Some people who trade online do so in the fond hope that the income they generate will fall beneath the tax authorities' radar. A tax tribunal ruling that left one such trader on the verge of bankruptcy showed how very wrong they are.
On his relevant tax returns, the man declared his modest income as a security guard but made no mention of his profits from online trading. That prompted HM Revenue and Customs (HMRC) to conduct an in-depth inquiry into his financial dealings. He was issued with back tax demands totalling £19,607, together with £9,341 in inaccuracy penalties.
Challenging those bills, he asserted that he had no income from online trading during the four relevant tax years and that he was being harassed by HMRC. He accepted that he had eBay and PayPal accounts, but contended that they had been hacked, resulting in many transactions that he had not authorised. Other transactions were personal in nature and did not amount to trading.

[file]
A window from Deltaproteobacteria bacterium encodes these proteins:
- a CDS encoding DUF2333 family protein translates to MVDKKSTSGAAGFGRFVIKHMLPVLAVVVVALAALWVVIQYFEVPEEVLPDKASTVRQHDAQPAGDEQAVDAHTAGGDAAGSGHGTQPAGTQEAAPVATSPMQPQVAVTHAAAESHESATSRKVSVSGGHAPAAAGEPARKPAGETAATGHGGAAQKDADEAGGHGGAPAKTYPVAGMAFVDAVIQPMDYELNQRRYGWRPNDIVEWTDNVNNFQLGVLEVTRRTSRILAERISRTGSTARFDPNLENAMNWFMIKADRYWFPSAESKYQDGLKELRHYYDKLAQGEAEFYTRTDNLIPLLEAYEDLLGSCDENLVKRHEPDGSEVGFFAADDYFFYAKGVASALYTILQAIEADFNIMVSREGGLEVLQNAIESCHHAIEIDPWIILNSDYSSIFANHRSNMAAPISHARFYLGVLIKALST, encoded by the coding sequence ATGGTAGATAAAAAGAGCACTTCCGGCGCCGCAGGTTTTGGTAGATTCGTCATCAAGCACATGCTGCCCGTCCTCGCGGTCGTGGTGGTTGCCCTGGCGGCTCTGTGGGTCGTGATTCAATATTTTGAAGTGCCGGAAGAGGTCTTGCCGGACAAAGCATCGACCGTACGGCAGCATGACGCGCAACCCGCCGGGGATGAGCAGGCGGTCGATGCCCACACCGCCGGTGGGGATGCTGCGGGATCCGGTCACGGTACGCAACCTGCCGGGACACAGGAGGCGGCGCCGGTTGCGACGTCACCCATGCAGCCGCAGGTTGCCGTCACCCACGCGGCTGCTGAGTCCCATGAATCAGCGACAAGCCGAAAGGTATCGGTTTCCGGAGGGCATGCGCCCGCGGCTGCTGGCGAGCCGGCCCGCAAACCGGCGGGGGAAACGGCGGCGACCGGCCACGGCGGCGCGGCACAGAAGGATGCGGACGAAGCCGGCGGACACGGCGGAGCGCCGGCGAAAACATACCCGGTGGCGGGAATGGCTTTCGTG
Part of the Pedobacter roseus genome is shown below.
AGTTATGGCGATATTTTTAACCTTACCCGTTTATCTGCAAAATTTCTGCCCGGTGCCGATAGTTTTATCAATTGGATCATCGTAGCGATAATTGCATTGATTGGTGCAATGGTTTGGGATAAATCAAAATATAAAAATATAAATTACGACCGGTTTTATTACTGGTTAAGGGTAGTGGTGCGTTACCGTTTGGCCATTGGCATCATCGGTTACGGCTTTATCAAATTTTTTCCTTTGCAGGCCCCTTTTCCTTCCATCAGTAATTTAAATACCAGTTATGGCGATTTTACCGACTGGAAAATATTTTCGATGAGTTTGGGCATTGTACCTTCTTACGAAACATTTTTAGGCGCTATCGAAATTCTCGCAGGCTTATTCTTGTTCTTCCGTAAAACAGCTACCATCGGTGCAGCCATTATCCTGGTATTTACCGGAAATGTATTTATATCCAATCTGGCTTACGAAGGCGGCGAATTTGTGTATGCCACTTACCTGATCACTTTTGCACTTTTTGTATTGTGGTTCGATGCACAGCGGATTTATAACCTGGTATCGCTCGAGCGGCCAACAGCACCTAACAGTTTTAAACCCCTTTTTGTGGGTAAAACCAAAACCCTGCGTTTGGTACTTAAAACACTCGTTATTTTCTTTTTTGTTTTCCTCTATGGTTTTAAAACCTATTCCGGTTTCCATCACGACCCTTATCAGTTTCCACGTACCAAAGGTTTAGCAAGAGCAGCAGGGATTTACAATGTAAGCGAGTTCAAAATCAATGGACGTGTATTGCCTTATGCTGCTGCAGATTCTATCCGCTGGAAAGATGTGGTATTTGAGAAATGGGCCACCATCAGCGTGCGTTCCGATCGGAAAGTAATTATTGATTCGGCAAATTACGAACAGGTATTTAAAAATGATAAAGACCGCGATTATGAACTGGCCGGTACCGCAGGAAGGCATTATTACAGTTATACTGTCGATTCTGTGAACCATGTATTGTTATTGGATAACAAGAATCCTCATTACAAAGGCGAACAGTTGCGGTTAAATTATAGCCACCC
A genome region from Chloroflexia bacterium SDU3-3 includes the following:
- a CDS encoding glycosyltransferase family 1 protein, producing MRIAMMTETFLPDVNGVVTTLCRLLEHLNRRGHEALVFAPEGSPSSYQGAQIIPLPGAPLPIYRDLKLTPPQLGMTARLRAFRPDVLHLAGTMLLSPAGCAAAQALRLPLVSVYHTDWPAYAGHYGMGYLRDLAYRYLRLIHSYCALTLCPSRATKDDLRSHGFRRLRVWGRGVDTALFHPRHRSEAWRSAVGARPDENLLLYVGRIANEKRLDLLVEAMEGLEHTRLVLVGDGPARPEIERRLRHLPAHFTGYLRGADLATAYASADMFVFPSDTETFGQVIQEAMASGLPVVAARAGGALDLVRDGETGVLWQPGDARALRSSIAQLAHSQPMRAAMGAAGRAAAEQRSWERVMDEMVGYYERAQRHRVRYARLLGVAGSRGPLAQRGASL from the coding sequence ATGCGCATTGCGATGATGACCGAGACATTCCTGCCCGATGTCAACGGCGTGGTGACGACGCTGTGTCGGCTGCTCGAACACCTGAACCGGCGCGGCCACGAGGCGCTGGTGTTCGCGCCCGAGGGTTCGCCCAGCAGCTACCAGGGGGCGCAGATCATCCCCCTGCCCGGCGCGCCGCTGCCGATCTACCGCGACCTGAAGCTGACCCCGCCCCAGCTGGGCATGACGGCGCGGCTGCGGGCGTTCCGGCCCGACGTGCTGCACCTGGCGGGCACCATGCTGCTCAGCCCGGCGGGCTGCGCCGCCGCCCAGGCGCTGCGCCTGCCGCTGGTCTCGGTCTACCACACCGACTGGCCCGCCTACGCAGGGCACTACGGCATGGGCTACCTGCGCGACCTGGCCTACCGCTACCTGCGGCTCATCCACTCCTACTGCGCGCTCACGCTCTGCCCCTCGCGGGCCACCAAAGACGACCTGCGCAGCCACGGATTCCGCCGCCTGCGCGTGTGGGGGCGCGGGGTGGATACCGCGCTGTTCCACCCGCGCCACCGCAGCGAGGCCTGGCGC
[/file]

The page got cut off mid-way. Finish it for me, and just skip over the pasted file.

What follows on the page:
Ruling on the matter, the First-tier Tribunal (FTT) found that those explanations were not credible. HMRC had obtained his bank records, which showed numerous entries indicative of trading, including payments to suppliers and delivery firms. Deposits via PayPal amounted to a six-figure sum in a single year and his eBay account included hundreds of customer ratings for his online store.
The FTT found that his failure to declare his self-employed trading income on his tax returns was deliberate, although not concealed. He was thus liable to maximum penalties of 70 per cent of the potential lost revenue. In the event, HMRC had agreed to reduce the penalties substantially to take account of assistance he had provided during the inquiry.
In dismissing his appeal, the FTT noted that HMRC's approach was, if anything, generous to him. The tax assessments were justified and not excessive. Although he was suffering from a medical condition and on the edge of bankruptcy, there were no special circumstances that would justify a further reduction in the penalties.